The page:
Overall, this was an engaging read. I liked both characters, enjoyed the football aspects of the story, and even enjoyed Gwen’s menu planning and ingredient shopping. This is a great choice for a fun summer read.
Grade: 3.75 stars
Review copy provided by publisher
I took a long pull of the Cabernet, then braced a hand against the cold marble next to her shoulder, transfixed at how her pupils dilated, swallowing the band of brown. I leaned in farther, my mouth a fraction away from her ear. “But I’ve always wanted to know, black or something unexpected?”
She jerked away, bumping her elbow on the counter and rocking the stool. “What?”
I shrugged, despite the current of energy buzzing through me. “Your bikini. Would you sport black like everything else in your closet or a shade a little more interesting?”
Gwen stood, erasing what little space there was between us. Her unwavering gaze stayed locked on mine. “The only time I don’t wear black, Wonder Bread,” she said, splaying her fingers against my chest, the heat of her palm soaking straight through my T-shirt, “is when I don’t wear anything at all.” She winked, then sidestepped out of my reach, leaving my head spinning in her wake.
First points on the scoreboard awarded to Gwen Lalonde.
But there was still a lot of time left in the game.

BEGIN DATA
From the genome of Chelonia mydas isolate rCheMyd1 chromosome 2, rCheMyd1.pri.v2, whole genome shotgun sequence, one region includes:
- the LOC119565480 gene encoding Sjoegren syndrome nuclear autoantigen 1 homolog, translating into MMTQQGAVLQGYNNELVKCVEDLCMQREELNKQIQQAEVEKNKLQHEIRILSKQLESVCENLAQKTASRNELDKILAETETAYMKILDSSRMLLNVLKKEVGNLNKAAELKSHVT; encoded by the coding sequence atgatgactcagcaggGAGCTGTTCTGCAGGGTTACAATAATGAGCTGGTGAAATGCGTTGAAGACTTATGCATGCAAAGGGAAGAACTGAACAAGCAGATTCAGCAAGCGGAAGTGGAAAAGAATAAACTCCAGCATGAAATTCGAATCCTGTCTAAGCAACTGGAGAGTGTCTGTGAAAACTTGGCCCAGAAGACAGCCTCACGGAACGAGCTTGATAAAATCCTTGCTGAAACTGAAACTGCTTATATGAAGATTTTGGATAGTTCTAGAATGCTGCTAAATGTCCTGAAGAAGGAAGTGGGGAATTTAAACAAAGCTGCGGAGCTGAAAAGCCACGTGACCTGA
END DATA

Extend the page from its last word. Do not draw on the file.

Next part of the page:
About the book
“Smart, sexy, and funny” (Publishers Weekly) contemporary romance writer Rachel Goodman is back with a brand new series about a quarterback trying to score in the most important game of his life—the game of love.
Gwen Lalonde is a rising star in the eyes of the elite restaurateurs of the world. But when her celebrity chef boss and now ex-boyfriend fires her, she finds herself playing a different game. Forced to flee San Francisco and return home to Denver, Gwen lands a spot as the executive chef at Stonestreet’s, a new restaurant owned by NFL golden boy and Colorado Blizzards quarterback Logan Stonestreet. When Logan starts pursuing Gwen romantically, she pulls a classic duck and weave and avoids any advances by throwing herself into reestablishing her reputation in Denver.
But Logan Stonestreet is persistent—he didn’t become one of the best football players in the league by throwing in the towel at the first rejection. Something about Logan’s unwavering determination—and amazing body—keeps Gwen around, and soon there’s more that’s sizzling than just the steak on the grill. Things are getting more serious than either side cares to admit, and when Logan suffers a severe injury in the playoffs, they’re both forced to make game-time decisions. The perfect romance for football fans and foodies alike, Intercepting the Chef is a delicious read that’ll have you hooked until the very last play.
About the book